The Mistys Perform Metabolisms
Directed by John Powell-Jones
With Pregnant Mannequin, The Mistys return after a gap of four years. The prolonged spell of dead air has been broken with ten dark, pop-styled missiles from Andrew Hargreaves (The Boats / Tape Loop Orchestra) and Beth Roberts, who take cues from post-punk, ambient, dream-pop, art-pop, and new wave.
Pregnant Mannequin’s dream-aesthetic is hazy, humid, and sugar-coated. Intentionally saccharine, their mutant pop has incubated for four long years, leaving behind a record of catchy, radioactive synths and candy-crushed lyrics. Synced up to old tape machines, the sweet-but-fading lyrics cut in and out, slipping into the closed tones of the tape as the reels get eaten up. Their music has been ripped and re-worked like a collage with its array of patches and bandaged tones.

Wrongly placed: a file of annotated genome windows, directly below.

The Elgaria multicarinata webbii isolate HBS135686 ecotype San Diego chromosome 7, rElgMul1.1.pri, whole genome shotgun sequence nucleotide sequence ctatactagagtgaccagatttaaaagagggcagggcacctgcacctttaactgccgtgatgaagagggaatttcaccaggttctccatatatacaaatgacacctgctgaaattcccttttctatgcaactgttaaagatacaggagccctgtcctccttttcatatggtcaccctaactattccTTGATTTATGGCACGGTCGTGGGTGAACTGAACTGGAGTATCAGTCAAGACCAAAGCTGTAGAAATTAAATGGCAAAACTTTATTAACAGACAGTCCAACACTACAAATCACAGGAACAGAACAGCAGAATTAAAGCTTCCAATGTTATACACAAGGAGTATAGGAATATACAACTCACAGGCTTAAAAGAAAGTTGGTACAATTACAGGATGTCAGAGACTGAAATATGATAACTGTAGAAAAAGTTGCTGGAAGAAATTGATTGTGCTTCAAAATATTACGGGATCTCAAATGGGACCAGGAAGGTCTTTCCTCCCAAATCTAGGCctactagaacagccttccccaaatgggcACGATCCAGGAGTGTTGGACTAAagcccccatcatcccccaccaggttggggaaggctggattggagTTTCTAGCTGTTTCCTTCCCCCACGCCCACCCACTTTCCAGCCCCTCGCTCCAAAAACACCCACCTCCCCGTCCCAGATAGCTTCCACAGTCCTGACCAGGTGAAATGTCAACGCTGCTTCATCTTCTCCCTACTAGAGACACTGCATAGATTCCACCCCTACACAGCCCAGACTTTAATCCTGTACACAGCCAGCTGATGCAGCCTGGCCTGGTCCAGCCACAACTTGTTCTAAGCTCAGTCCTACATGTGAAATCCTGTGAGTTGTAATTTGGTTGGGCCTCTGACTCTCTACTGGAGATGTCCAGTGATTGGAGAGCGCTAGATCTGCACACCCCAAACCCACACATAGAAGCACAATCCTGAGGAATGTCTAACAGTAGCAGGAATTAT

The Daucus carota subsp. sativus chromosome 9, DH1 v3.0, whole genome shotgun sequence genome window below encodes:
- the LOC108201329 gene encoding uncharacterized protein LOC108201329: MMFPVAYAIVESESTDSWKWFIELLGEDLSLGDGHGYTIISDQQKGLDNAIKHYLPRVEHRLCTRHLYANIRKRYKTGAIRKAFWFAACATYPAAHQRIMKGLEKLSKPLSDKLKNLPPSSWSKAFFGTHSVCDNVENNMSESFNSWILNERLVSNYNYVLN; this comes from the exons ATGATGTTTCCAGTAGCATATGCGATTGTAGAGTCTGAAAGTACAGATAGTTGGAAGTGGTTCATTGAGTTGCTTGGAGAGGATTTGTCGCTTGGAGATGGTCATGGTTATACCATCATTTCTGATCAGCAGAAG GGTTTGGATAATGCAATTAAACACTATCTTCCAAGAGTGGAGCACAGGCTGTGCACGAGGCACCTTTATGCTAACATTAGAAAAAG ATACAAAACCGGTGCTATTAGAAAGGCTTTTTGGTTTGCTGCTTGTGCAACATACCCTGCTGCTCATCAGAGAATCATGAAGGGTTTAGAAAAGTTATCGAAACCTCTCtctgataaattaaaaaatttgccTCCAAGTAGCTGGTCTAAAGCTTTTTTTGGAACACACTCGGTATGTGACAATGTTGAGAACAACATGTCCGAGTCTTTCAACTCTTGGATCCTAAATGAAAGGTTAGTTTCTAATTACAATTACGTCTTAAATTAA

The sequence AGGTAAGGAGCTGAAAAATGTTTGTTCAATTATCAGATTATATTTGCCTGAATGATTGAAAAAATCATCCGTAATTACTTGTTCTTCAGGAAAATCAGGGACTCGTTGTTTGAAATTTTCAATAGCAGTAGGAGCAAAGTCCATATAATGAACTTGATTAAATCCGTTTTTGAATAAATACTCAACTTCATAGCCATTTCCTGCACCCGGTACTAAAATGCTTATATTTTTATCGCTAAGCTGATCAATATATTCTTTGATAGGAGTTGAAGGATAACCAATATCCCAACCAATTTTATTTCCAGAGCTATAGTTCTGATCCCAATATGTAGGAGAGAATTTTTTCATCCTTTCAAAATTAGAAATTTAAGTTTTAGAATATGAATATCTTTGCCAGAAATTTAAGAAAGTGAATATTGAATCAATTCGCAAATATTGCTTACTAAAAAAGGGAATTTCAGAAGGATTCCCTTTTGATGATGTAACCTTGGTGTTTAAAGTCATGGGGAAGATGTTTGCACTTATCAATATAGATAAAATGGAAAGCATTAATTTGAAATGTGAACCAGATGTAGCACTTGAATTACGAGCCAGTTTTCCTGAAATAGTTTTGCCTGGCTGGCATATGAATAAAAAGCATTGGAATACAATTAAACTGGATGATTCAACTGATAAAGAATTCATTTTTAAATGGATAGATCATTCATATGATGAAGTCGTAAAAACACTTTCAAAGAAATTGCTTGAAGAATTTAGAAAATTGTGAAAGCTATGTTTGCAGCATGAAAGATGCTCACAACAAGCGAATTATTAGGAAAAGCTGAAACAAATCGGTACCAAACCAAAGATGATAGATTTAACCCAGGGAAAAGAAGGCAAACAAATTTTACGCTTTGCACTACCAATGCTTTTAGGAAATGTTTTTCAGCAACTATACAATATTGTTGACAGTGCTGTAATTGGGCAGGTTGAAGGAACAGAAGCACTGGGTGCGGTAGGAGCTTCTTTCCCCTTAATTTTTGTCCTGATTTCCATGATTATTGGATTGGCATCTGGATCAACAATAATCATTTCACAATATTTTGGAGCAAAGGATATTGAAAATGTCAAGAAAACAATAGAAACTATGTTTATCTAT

Opener ‘Bite Marks’ is a dose of lost pop, its wraith-like synths sitting along with Beth’s vocals in a dense electronic fog, wrapped up as if in lotus position and encircled by a slow, grimy beat. Other sounds, like those on ‘Velvet Water’, emerge from a toxic swamp, rising up from its zombiefied tape deck. Drum machines dig delightfully into the skull, and the retro, dated textures are dragged back into the daylight. Beth’s vocal acts as a sweetener, but so do the feverish synths, shining with a sickly luminescence and caught within the programmed drum sequences.
Like a mashed-up pop song in a secret underground nightclub’s setlist, Pregnant Mannequin’s songs glimmer in the dark, its disco ball spinning a prism of sharp colours at odd angles and unnatural degrees. Even without the injection of Beth’s vocals, the tracks would stand (or stagger) on their own, but with them Pregnant Mannequin’s strangely uplifting, undead sounds level up.